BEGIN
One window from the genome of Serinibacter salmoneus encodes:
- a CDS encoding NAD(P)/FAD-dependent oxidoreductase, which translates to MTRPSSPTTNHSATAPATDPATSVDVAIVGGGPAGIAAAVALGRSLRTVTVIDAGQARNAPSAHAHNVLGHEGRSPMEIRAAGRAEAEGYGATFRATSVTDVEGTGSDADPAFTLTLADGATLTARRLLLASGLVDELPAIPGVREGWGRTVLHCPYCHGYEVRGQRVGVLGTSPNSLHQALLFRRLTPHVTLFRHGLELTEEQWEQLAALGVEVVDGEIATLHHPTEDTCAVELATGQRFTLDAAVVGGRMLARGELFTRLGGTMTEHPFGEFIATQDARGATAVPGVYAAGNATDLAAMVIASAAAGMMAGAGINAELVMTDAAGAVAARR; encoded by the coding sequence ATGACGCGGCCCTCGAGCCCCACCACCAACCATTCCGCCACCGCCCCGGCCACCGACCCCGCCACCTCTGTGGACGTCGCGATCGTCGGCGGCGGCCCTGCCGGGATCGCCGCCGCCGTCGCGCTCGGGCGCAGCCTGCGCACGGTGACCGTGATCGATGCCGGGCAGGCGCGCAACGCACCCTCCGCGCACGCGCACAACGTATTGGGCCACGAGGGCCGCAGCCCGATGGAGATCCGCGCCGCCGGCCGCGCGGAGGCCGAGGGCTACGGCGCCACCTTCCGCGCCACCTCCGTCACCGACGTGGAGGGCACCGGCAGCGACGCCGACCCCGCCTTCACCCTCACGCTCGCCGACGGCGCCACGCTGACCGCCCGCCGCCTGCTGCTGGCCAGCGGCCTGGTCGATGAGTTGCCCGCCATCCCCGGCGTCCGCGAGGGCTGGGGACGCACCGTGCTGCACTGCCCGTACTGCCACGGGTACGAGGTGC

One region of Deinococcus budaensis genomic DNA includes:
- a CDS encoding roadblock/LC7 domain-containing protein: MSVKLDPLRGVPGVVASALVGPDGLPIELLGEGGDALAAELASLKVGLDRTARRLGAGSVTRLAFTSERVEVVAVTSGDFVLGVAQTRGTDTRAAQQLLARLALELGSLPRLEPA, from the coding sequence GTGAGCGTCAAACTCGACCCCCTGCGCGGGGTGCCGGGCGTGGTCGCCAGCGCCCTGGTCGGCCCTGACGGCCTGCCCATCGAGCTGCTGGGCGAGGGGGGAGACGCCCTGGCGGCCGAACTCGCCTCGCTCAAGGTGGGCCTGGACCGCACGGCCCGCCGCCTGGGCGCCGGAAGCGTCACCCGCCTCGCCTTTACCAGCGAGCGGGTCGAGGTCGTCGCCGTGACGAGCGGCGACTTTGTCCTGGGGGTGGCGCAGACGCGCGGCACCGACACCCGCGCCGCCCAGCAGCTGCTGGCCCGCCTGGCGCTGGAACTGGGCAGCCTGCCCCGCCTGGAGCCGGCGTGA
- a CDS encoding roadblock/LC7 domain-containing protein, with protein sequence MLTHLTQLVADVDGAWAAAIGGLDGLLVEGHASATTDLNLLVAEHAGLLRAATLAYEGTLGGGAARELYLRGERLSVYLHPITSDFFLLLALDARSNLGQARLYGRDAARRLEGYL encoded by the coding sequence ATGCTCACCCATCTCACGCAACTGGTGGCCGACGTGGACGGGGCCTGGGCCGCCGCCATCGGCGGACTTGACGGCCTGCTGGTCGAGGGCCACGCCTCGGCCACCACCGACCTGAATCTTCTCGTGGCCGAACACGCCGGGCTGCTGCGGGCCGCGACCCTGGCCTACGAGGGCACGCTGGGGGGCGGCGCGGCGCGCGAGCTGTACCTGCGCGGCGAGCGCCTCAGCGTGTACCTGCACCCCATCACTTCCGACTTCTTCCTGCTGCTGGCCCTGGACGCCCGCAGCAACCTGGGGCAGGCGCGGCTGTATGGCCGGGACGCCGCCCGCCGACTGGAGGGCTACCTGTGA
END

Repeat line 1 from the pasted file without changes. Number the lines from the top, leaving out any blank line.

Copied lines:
One window from the genome of Serinibacter salmoneus encodes: